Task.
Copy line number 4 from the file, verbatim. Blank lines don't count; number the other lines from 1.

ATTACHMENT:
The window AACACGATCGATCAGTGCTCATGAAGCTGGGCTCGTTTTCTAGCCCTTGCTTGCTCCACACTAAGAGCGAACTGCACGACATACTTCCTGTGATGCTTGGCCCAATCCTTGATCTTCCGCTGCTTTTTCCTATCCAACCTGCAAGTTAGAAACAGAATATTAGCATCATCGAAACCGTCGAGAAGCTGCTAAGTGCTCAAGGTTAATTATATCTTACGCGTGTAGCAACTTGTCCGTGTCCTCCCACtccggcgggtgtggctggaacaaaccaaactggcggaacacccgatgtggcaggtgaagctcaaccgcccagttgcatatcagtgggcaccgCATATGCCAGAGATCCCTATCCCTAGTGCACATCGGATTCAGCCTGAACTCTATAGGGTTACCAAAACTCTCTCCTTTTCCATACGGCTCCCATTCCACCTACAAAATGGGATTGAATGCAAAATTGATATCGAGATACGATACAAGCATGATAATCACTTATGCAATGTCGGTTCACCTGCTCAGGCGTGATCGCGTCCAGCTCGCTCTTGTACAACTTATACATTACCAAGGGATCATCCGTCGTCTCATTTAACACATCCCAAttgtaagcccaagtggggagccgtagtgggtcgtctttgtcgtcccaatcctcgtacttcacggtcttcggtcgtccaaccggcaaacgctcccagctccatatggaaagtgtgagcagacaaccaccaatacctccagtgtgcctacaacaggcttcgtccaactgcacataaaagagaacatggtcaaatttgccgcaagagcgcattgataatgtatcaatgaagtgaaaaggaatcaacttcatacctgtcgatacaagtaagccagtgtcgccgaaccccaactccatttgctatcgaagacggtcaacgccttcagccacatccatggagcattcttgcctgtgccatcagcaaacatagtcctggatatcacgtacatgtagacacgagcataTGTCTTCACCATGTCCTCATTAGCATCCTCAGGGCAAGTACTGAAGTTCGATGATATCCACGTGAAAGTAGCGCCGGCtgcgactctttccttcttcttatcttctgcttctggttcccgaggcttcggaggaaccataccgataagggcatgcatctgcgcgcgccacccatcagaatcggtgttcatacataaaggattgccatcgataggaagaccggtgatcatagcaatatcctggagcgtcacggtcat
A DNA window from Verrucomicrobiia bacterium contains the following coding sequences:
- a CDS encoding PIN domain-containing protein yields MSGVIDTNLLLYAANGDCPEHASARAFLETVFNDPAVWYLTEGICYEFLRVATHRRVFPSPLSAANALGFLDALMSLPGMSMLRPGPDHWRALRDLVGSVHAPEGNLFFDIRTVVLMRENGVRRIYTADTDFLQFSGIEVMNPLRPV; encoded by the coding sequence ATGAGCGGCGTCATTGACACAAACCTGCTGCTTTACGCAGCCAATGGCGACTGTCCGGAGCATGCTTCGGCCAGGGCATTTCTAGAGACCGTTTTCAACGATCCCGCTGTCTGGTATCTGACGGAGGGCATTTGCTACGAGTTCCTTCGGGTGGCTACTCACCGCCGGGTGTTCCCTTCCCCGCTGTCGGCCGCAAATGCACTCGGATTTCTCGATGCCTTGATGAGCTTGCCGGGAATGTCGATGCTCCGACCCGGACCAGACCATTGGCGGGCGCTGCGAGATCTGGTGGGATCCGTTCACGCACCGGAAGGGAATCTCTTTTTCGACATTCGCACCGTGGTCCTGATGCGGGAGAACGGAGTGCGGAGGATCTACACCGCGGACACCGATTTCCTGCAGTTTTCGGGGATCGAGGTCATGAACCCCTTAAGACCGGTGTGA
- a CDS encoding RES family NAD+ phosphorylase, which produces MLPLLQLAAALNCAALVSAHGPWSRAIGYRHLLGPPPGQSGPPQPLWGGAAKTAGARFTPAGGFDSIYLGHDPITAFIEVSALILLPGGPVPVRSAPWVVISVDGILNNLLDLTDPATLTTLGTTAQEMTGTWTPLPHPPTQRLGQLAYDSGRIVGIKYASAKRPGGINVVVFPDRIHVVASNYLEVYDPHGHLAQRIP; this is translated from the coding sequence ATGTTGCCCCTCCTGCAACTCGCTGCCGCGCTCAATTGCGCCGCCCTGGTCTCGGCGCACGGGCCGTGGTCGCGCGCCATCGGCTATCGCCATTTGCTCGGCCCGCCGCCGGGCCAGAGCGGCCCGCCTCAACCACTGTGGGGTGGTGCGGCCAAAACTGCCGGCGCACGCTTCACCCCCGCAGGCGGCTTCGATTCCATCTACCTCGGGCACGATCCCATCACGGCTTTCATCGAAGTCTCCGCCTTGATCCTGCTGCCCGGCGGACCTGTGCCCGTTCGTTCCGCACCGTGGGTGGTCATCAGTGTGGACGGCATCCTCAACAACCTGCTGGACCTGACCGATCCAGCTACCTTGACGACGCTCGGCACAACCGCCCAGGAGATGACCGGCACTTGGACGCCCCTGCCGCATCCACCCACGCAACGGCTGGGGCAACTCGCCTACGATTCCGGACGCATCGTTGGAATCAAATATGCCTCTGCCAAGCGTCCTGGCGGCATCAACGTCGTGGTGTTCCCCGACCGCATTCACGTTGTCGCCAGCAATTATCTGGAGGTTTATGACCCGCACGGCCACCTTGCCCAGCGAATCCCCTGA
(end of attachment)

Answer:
- a CDS encoding RES family NAD+ phosphorylase, which produces MLPLLQLAAALNCAALVSAHGPWSRAIGYRHLLGPPPGQSGPPQPLWGGAAKTAGARFTPAGGFDSIYLGHDPITAFIEVSALILLPGGPVPVRSAPWVVISVDGILNNLLDLTDPATLTTLGTTAQEMTGTWTPLPHPPTQRLGQLAYDSGRIVGIKYASAKRPGGINVVVFPDRIHVVASNYLEVYDPHGHLAQRIP; this is translated from the coding sequence ATGTTGCCCCTCCTGCAACTCGCTGCCGCGCTCAATTGCGCCGCCCTGGTCTCGGCGCACGGGCCGTGGTCGCGCGCCATCGGCTATCGCCATTTGCTCGGCCCGCCGCCGGGCCAGAGCGGCCCGCCTCAACCACTGTGGGGTGGTGCGGCCAAAACTGCCGGCGCACGCTTCACCCCCGCAGGCGGCTTCGATTCCATCTACCTCGGGCACGATCCCATCACGGCTTTCATCGAAGTCTCCGCCTTGATCCTGCTGCCCGGCGGACCTGTGCCCGTTCGTTCCGCACCGTGGGTGGTCATCAGTGTGGACGGCATCCTCAACAACCTGCTGGACCTGACCGATCCAGCTACCTTGACGACGCTCGGCACAACCGCCCAGGAGATGACCGGCACTTGGACGCCCCTGCCGCATCCACCCACGCAACGGCTGGGGCAACTCGCCTACGATTCCGGACGCATCGTTGGAATCAAATATGCCTCTGCCAAGCGTCCTGGCGGCATCAACGTCGTGGTGTTCCCCGACCGCATTCACGTTGTCGCCAGCAATTATCTGGAGGTTTATGACCCGCACGGCCACCTTGCCCAGCGAATCCCCTGA